‘The Last Starfighter’ with Catherine Mary Stewart

The Last Starfighter (1984)
Rated: PG
Written by:
Jonathan Betuel
Directed by:
Nick Castle
Lance Guest as Alex
Robert Preston as Centauri
Catherine Mary Stewart as Maggie
Dan O'Herlihy as Grig 
Barbara Bosson as Jane
Norman Snow as Xur


By Bo Ransdell from Last Blog on the Left

Pre-screening memoriesSure, the plot seems familiar now:  A young man, trapped by circumstances of economics and class, struggles to be something more, something different.  He knows there’s an “out there,” a world that he could conquer if he could only get free and find the opportunity.  That’s the situation that Alex Rogan (Lance Guest) represents, and, to an eleven year old boy in 1984, it was a projection, quite literally, of everything that a pre-teen felt.   

Add to that healthy mix of angst the element of technology, specifically the home video game revolution, and you’ll find that same pre-teen, filled with a vague wanderlust, debating with his friends in the schoolyard whether the Atari 2600 translation of Donkey Kong could hold a candle to the arcade version (it can’t) or if Yar’s Revenge was the best in the 2600 library (it was).  So, when a movie made escape possible through the medium of video games, the scales had lifted from my eyes.  This was a movie I had to see.   

I saw The Last Starfighter a lot as a kid, where it found a lot of screenings thanks to premium cable channels and a brand-spanking-new VCR.  I still have the tape on which The Last Starfighter resides, alongside The Terminator.  Even as a child, I enjoyed juxtaposition.  At every viewing of the film, it reinforced the idea that you can truly excel, if only given the opportunity to do so, and it’s a belief I still subscribe to.

New memories: Seeing it as an adult, it’s hard to quiet the thrilled child still inside, the one who still believes everything is possible if given the chance and that Yar’s Revenge is the best Atari 2600 game.  Roughly halfway through my mature, well-considered viewing of The Last Starfighter, I gave up trying to silence him.  This was and remains a movie that encourages a sense of wonder, a sense of possibility, and, if you remembered it as a special movie when you were young, seek it out.  The optimism of the film is there, and a real sense of magic, managed by genuine emotion thanks to a very talented cast.  Sure, the effects, revolutionary at the time, haven’t aged so well, but they fit the imagination of the movie.  And it’s that part, the spirit of opportunity in the face of adversity that makes this a treasure.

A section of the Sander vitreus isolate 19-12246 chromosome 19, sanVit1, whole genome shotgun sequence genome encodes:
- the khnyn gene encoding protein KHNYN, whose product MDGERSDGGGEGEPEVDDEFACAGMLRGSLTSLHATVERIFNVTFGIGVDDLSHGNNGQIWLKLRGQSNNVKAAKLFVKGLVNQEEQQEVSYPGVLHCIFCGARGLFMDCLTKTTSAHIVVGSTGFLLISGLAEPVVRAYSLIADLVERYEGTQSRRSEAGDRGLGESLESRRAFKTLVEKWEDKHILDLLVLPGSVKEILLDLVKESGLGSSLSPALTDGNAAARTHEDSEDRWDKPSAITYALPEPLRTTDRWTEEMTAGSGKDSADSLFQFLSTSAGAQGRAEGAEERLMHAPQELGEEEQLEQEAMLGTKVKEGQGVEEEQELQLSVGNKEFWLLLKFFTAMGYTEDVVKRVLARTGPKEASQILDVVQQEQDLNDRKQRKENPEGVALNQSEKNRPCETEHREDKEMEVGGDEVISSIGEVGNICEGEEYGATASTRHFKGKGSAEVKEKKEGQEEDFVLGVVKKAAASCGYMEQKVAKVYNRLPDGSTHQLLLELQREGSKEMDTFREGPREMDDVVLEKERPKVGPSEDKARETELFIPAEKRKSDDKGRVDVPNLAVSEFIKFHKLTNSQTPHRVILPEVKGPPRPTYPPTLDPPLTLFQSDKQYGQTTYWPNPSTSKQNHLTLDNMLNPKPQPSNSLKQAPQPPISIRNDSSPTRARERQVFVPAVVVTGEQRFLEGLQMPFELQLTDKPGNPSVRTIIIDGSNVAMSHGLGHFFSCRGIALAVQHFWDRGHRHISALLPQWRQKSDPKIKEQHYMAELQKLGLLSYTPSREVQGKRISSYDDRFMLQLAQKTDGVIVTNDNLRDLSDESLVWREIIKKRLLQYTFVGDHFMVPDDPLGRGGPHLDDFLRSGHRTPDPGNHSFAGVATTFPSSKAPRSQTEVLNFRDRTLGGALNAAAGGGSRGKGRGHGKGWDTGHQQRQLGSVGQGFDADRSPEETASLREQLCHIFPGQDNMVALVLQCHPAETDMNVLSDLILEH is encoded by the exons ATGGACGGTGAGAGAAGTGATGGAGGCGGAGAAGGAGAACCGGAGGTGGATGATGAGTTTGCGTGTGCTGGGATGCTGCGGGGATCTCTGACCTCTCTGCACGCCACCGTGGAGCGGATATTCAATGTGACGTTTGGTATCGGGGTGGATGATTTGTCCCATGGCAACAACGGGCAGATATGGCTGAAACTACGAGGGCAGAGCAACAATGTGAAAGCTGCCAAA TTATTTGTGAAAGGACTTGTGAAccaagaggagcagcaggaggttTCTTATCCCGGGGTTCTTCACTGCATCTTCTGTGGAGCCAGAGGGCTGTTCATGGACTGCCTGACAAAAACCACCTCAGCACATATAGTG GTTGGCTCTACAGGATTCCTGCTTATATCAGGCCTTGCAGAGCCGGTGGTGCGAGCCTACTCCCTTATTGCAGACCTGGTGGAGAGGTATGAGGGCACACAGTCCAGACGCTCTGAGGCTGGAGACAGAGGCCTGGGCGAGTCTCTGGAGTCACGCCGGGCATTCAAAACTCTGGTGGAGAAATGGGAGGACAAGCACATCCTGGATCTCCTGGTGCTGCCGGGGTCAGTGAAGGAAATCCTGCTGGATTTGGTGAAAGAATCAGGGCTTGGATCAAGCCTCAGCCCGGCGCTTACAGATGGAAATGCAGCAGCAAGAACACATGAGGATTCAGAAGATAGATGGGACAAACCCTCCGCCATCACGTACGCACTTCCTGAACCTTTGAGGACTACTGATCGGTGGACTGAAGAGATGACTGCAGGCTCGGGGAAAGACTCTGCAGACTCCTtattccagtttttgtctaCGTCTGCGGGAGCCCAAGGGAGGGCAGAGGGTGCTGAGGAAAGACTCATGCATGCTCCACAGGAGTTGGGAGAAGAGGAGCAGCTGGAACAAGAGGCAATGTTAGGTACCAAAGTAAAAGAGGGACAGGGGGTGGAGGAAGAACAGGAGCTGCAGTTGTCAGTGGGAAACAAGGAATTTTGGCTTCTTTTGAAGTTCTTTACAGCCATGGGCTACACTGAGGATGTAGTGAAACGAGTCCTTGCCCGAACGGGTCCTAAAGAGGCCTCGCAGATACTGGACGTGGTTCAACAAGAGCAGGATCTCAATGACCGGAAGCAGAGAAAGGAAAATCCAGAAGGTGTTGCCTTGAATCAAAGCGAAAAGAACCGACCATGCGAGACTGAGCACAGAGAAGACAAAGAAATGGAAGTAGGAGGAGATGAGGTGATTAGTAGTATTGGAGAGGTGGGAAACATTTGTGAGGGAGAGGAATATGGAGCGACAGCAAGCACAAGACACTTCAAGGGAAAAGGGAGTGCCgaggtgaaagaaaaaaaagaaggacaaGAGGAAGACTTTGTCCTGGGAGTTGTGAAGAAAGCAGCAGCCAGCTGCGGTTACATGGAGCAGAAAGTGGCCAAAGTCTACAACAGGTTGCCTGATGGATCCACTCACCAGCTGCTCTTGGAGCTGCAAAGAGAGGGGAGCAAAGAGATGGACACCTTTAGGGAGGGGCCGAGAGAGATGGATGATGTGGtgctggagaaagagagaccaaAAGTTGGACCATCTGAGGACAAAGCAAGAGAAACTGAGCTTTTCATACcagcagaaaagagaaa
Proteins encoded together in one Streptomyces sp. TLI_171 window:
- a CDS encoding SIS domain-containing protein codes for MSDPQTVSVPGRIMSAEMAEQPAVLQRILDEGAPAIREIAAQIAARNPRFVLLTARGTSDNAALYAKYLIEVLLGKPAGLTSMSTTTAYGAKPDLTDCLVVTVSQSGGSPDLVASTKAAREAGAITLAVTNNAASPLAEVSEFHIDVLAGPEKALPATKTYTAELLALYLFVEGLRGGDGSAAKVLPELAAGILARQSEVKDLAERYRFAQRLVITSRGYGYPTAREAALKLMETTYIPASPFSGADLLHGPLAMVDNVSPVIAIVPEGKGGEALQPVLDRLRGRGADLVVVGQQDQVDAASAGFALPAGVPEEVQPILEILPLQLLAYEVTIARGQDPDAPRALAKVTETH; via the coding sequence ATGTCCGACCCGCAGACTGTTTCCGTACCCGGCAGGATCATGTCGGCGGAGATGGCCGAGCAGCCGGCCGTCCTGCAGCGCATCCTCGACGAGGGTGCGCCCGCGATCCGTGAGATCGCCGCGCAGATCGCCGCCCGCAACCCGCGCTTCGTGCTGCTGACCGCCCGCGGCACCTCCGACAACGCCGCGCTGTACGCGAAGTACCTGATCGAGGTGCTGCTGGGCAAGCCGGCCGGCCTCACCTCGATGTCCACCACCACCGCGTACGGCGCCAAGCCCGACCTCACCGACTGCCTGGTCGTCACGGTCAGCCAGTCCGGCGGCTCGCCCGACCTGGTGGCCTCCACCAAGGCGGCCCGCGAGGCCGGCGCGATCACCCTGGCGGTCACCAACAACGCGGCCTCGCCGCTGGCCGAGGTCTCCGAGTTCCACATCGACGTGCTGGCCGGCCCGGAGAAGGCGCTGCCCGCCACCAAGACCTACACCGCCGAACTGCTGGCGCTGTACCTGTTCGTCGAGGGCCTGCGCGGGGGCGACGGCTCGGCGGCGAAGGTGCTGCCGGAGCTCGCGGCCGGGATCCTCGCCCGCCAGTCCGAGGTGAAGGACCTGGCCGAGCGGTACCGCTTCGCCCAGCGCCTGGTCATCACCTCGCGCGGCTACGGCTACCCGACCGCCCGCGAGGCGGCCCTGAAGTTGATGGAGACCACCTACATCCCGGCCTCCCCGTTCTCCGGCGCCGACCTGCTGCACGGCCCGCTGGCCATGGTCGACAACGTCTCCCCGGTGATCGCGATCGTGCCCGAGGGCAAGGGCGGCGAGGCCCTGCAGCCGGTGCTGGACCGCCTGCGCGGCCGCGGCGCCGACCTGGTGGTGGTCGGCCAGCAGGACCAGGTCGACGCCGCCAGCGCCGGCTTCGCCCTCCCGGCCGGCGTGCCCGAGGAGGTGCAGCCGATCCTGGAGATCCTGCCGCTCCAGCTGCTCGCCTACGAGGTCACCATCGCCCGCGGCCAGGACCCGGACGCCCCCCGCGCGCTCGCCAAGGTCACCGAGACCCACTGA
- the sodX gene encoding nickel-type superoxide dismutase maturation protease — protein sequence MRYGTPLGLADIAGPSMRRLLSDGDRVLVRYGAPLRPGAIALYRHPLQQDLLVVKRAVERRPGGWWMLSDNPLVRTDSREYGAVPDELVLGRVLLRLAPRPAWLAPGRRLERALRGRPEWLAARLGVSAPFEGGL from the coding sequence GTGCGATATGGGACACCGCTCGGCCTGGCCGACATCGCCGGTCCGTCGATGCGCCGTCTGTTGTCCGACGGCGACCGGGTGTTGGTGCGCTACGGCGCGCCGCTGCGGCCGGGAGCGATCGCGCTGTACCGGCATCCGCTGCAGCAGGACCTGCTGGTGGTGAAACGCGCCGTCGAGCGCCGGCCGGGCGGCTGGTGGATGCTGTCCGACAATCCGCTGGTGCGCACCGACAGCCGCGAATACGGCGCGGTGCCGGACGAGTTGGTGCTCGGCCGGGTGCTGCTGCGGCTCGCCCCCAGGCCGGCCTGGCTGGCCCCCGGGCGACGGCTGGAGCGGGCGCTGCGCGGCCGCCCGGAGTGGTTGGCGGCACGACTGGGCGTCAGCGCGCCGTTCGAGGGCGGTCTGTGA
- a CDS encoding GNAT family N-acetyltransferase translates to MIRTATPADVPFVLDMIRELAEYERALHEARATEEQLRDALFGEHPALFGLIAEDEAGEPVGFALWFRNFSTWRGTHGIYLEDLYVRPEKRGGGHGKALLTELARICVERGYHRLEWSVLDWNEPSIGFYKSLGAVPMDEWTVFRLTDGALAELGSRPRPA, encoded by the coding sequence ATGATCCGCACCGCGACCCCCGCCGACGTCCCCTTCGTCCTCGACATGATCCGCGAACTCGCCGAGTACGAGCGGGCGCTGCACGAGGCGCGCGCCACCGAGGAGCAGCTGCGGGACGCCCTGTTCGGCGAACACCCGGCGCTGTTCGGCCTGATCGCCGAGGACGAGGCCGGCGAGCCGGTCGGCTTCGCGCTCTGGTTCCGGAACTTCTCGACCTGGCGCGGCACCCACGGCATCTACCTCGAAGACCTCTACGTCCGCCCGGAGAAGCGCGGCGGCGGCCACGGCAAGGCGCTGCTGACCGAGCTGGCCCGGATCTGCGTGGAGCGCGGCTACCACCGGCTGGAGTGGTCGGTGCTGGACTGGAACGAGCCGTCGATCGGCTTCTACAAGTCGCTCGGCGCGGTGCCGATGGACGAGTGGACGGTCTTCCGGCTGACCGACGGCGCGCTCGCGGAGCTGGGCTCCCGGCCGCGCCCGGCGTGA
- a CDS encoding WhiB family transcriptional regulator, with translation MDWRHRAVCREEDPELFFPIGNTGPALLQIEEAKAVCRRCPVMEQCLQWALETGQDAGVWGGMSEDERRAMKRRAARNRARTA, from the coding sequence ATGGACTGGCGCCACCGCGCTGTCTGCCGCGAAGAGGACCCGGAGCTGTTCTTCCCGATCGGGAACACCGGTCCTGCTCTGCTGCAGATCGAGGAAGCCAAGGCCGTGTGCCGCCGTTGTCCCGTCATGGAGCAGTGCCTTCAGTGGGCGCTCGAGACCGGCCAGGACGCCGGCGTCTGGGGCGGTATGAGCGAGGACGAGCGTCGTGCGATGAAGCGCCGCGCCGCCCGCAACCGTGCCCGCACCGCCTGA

Download Natsukashi’s ‘The Last Starfighter’ podcast here

or venture to our online player below:

Our featured guest: Catherine Mary Stewart

Catherine Mary Stewart returns to Natsukashi to revisit yet another indelible role from her resume.

She had first joined us for a chat about Mischief and also spoke about her other cult classic of 1984, Night of the Comet, but Last Starfighter hold a special place in her memories for reasons she recounts for us in the podcast.

After taking a stretch to focus more on being a mom, Catherine is reigniting her career with roles Rising Stars, a film with Fischer that she describes as an anti-American Idol, and a just-announced A Christmas Snow, which she details on her Facebook page (where she personally connects with her fans). You can also follow her at her blog.